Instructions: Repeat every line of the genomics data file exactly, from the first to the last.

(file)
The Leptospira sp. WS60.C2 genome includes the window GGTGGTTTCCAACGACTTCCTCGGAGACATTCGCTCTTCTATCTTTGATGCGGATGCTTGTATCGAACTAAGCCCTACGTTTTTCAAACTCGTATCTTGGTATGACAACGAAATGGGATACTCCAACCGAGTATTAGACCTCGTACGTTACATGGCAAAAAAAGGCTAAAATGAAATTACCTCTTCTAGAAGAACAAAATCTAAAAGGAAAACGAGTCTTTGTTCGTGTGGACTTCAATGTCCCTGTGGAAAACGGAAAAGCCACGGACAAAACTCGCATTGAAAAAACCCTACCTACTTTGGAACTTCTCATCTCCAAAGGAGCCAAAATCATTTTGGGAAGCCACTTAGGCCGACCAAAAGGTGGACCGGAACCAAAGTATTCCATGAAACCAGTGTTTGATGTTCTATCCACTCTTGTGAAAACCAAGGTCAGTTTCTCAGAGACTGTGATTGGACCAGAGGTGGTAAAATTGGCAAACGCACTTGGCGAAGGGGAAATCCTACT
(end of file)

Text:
The Leptospira sp. WS60.C2 genome includes the window GGTGGTTTCCAACGACTTCCTCGGAGACATTCGCTCTTCTATCTTTGATGCGGATGCTTGTATCGAACTAAGCCCTACGTTTTTCAAACTCGTATCTTGGTATGACAACGAAATGGGATACTCCAACCGAGTATTAGACCTCGTACGTTACATGGCAAAAAAAGGCTAAAATGAAATTACCTCTTCTAGAAGAACAAAATCTAAAAGGAAAACGAGTCTTTGTTCGTGTGGACTTCAATGTCCCTGTGGAAAACGGAAAAGCCACGGACAAAACTCGCATTGAAAAAACCCTACCTACTTTGGAACTTCTCATCTCCAAAGGAGCCAAAATCATTTTGGGAAGCCACTTAGGCCGACCAAAAGGTGGACCGGAACCAAAGTATTCCATGAAACCAGTGTTTGATGTTCTATCCACTCTTGTGAAAACCAAGGTCAGTTTCTCAGAGACTGTGATTGGACCAGAGGTGGTAAAATTGGCAAACGCACTTGGCGAAGGGGAAATCCTACT